On a September day when my sister Mary’s home smelled of lavender and the almost-autumn light poured in through the front door, she and I talked about heaven—that mysterious place where both of us plan to land.
I thought about how much I love books, like Vanderpool’s Moon Over Manifest that I was reading. I leaned forward in the rocker. “Heaven better have a library.”
Mary smiled and her blue eyes twinkled. “I want an audiobook section so that I can listen to stories and do my crafts.”
How many books has she listened to over the years? Too many to count, but I can imagine her listening and at work with velvet and cotton, yarn and buttons, as her magical finger puppets and dolls, quilts and book covers, crocheted doilies and critters take shape—like this six-inch rabbit which happens to be one of my favorites:
Later that day, riding home on MAX, I listened to the clack and rattle of metal and steel and thought how images of heaven come and go. As a child I was fascinated by sliced thunder eggs, with their rough exterior and splendid patterns and rainbow colors inside. I also knew that the Book of Revelation fit right in with stones and agates: jasper, sapphire, emerald, and carnelian adorned heaven. Once through the pearly gates, I would have jeweled surfaces upon which to skip rope and never miss a beat.
As an adult, I began to turn to nature, listening to and praying Psalm 23 and Isaiah. If I lived a good life a river would run through my home and a Tree of Life would bear luscious fruit. What was waiting for me was a landscape of verdant meadows—green bells and cockleshells everywhere.
Right now I’m a fan of a heavenly real estate mentioned in the Gospel of John, 14: 2. Jesus tells his apostles that he is going to prepare a dwelling place for them and that this place has many rooms. Some translations use the word “mansions” for what God’s House encompasses. I’m afraid that tapestry and parlors and winding staircases do not excite me, but a library of wood and leather is a huge draw.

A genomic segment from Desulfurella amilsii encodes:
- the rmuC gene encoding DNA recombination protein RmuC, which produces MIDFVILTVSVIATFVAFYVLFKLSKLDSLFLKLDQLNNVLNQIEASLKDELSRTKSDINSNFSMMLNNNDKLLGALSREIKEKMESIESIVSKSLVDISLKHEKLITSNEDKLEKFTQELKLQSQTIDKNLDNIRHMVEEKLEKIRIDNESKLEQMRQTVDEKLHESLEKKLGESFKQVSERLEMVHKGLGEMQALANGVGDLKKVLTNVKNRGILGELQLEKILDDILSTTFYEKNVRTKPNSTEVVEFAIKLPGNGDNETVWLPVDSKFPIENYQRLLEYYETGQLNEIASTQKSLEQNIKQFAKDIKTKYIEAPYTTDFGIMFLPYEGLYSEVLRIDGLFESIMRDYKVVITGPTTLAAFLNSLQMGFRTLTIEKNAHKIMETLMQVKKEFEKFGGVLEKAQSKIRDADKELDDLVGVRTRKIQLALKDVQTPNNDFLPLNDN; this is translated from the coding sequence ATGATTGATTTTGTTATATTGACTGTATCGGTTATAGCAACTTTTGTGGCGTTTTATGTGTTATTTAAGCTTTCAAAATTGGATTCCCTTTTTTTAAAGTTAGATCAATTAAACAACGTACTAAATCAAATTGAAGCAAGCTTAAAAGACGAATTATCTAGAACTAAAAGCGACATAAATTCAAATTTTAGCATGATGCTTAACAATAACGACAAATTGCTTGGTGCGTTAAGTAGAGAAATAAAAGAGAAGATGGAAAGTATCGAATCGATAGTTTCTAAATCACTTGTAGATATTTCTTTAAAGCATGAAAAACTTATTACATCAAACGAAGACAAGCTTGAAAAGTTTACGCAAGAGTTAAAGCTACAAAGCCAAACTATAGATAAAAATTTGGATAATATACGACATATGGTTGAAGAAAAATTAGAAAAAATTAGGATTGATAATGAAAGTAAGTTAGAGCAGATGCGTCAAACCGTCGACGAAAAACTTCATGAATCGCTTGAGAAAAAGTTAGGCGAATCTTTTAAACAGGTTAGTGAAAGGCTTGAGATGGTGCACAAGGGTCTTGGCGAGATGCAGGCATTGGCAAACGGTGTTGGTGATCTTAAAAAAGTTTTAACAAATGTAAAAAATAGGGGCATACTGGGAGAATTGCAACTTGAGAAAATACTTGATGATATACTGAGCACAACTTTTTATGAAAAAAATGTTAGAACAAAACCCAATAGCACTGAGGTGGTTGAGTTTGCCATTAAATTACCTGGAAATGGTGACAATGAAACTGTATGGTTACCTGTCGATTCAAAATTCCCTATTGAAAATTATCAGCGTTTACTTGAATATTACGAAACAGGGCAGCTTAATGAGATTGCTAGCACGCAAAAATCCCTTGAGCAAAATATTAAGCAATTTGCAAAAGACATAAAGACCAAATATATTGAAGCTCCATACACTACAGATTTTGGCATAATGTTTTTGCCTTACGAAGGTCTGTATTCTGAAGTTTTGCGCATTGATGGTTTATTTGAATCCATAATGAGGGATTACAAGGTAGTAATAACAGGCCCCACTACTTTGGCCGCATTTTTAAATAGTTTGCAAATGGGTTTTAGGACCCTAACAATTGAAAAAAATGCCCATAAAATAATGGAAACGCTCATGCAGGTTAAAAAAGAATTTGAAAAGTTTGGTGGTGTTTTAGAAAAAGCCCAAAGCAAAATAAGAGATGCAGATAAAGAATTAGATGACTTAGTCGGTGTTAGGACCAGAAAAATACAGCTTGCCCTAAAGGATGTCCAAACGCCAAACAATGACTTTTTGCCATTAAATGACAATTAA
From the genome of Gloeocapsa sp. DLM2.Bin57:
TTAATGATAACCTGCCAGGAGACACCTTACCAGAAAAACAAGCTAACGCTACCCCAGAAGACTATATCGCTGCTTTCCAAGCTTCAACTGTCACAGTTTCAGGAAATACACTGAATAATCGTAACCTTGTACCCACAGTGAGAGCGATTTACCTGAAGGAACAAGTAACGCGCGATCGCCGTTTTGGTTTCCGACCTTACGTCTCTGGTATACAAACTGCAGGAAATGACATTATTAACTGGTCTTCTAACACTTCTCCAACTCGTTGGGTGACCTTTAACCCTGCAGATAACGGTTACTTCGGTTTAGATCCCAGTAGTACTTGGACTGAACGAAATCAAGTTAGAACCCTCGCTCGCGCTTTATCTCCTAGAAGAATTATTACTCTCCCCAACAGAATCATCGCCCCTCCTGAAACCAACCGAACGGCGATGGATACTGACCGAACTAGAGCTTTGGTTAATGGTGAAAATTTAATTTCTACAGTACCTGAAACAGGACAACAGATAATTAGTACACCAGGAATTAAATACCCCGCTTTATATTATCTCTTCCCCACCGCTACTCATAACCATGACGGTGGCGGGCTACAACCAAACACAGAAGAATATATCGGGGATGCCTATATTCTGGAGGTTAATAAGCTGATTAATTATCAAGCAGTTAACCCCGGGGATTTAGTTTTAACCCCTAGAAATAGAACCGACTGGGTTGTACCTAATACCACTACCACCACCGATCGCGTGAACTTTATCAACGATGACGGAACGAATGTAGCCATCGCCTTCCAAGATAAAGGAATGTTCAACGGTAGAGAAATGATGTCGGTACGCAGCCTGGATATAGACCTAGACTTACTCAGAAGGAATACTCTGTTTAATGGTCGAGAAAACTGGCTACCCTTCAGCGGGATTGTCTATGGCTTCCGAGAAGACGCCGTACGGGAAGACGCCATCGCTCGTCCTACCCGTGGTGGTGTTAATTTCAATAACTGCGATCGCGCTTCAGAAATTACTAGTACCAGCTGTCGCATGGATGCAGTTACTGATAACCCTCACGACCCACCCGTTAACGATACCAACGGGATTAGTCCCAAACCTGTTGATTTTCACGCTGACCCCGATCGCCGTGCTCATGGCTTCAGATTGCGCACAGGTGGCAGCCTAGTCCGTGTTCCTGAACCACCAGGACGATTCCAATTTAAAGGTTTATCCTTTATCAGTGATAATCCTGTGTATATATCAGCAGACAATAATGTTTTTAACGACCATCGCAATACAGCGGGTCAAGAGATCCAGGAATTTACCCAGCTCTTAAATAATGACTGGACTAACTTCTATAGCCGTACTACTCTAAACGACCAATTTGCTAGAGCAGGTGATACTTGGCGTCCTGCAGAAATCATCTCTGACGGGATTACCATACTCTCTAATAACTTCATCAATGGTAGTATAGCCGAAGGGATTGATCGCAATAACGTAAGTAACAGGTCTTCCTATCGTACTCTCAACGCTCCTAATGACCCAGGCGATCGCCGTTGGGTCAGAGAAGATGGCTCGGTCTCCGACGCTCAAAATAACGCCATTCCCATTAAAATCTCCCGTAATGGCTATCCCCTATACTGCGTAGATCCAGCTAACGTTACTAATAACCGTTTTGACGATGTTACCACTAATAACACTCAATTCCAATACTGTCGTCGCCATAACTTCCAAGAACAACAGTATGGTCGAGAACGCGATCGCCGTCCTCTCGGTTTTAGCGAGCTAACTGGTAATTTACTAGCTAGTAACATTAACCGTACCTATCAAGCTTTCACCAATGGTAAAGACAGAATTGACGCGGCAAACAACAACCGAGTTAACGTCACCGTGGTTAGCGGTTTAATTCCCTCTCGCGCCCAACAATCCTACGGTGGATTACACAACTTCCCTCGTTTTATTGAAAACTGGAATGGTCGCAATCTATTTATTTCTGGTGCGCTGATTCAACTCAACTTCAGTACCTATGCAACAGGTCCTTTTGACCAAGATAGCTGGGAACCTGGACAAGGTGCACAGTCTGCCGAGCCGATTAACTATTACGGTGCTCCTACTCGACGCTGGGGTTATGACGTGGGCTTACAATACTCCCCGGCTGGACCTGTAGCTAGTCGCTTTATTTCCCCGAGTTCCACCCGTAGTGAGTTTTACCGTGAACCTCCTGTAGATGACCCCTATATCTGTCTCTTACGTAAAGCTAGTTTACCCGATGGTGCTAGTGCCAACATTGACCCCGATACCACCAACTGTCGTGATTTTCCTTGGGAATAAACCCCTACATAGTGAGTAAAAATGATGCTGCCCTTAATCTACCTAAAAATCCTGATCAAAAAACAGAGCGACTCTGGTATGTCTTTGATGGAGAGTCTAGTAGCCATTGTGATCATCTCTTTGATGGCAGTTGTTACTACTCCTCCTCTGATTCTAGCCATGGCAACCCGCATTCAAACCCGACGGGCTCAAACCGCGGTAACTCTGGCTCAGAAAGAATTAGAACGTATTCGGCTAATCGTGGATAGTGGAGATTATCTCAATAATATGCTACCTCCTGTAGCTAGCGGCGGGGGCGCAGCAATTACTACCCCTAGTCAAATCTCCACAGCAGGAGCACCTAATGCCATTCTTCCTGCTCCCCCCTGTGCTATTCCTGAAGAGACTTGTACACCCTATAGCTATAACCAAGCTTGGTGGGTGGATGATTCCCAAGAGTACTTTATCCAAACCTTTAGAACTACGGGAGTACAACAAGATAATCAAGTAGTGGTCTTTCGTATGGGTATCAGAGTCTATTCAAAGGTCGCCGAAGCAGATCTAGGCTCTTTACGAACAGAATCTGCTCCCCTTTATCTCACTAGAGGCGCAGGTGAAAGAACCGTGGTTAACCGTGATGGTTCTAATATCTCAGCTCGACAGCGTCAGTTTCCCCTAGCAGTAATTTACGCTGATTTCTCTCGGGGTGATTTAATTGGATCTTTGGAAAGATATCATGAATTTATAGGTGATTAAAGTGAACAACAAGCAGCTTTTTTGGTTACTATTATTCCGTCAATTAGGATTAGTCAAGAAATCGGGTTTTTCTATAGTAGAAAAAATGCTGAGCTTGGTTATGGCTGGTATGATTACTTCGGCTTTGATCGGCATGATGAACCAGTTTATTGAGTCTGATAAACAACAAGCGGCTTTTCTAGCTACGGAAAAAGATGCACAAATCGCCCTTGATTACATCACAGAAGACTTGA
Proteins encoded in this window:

What estate, castle, or mansion does not have one? And libraries are so diverse, whether heavy with medieval tomes or shiny with Baroque bindings. Contemporary architecture presents another vision, like the Tianjin Library in China which catapults my imagination skyward.
One look at China’s other-worldly building and a paraphrased quotation from scripture flares in my mind: “Eye has not seen, nor has ear heard, what is waiting for us.” I ask myself, since humans can construct such a haven for book lovers, what will the heavenly library look like?
My sister Mary and I agree that each person just might experience a completely different Great Beyond, one in keeping with desires of the heart: maybe jasper enduring clear as crystal, or meadows eternally ablaze with butterflies, or never-ending reading/listening shelves set above craft tables. Given our well-used gifts of voice and eye, Mary and I will both receive our reward: audiobooks and hard copies.
Dylan Thomas, without knowing it, described the everlasting celestial season when he wrote in “Notes on the Art of Poetry”: